‘This Mill Is Everything in This Community.’

Cathalijne Adams

Cathalijne Adams Researcher, AAM

A year after Section 232 tariffs on imported steel were put in place, Alliance for American Manufacturing President Scott Paul returns to Coatesville, Pa., to sit down with local steelworkers and examine how the city is faring in the latest episode of The Manufacturing Report podcast.  

Though a flood of foreign imports threatened the future of Coatesville’s mill, a critical contributor to U.S. national security as a supplier of specialized armored plating, the tide has begun to turn. 

The mill, which has shaped the community for more than 200 years, has hired over 50 new employees over the last year with employment sustained at 535 workers. And more than 600 applicants have applied to join them, steelworkers Vonie Long and Fred Grumbine report in the episode. 

Though workers at Coatesville’s mill are certainly seeing the benefit of their mill’s recovery following Section 232 trade action, the entire community is in the midst of a revival. Peter Lymberis, co-owner of Little Chef restaurant in Coatesville, has seen the bustle of work at the mill and the resulting orders for his restaurant for himself.

“This mill means everything,” Grumbine said. “For a few years now, we’ve been going through a revitalization here, but I see big things back on the horizon. We were at a stalemate there for a while, and I feel that if we didn’t have the mill here, we couldn’t get back to it. The mill is everything in this community.”

However, Coatesville is not alone in its success. Both Fairfield, Ala., and Lone Star, Texas, have seen their own comebacks with restarts and expansions announced just this year.

Listen to the full episode to learn more about Coatesville’s recovery.

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Reposted from AAM

Posted In: Allied Approaches, From Alliance for American Manufacturing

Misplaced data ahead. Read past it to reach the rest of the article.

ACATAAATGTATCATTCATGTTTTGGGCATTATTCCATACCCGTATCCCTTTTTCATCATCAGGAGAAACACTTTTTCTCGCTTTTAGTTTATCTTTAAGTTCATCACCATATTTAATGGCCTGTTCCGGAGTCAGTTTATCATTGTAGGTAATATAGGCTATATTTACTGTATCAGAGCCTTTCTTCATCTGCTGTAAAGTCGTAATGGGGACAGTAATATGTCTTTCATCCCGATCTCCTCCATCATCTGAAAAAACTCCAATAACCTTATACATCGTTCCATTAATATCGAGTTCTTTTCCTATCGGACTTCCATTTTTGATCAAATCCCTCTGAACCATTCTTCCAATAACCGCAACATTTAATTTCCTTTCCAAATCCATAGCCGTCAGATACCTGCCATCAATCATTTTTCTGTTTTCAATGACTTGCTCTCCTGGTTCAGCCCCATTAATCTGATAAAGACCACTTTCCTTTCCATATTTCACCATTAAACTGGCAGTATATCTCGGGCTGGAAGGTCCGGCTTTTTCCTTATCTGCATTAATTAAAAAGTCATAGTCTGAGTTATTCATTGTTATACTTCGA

Union Matters

Steel for Wind Power

From the USW

From tumbledown bridges to decrepit roads and failing water systems, crumbling infrastructure undermines America’s safety and prosperity. In coming weeks, Union Matters will delve into this neglect and the urgent need for a rebuilding campaign that creates jobs, fuels economic growth and revitalizes communities. 

Siemens Gamesa last month laid off 130 workers at its turbine blade manufacturing plant in Iowa, just months after GE Renewable Energy decided to close an Arkansas factory and eliminate 470 jobs.

The companies reported shrinking demand for their products, even though U.S. consumption of wind energy increases every year.

America’s prosperity depends not only on harnessing this crucial energy source but also ensuring that highly skilled U.S. workers build the components with the cleanest technology available.

Right now, the nation relies on imported steel and turbine components from foreign manufacturers like China while America’s own steel industry—well equipped for this production—struggles because of dumping and other unfair trade practices.

Steel makes up the bulk of turbine hubs and the wind towers themselves. It’s also used to make the cranes and platforms necessary for installing the towers.

Yet the potential boon to America’s steel industry is just one reason to ramp up domestic production of wind energy infrastructure.

American steel production ranks among the cleanest in the world, while China has the highest carbon emissions of any steelmaking nation and flouts environmental regulations.

The nation’s highly-skilled steelmaking workforce must play an essential role in the deeply-needed revitalization and modernization of the nation’s failing infrastructure. Producing the components for harnessing wind energy domestically and cleanly is an important step that will put Americans to work and position the United States to be world leaders in this growing industry.

 

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There is Dignity in All Work

There is Dignity in All Work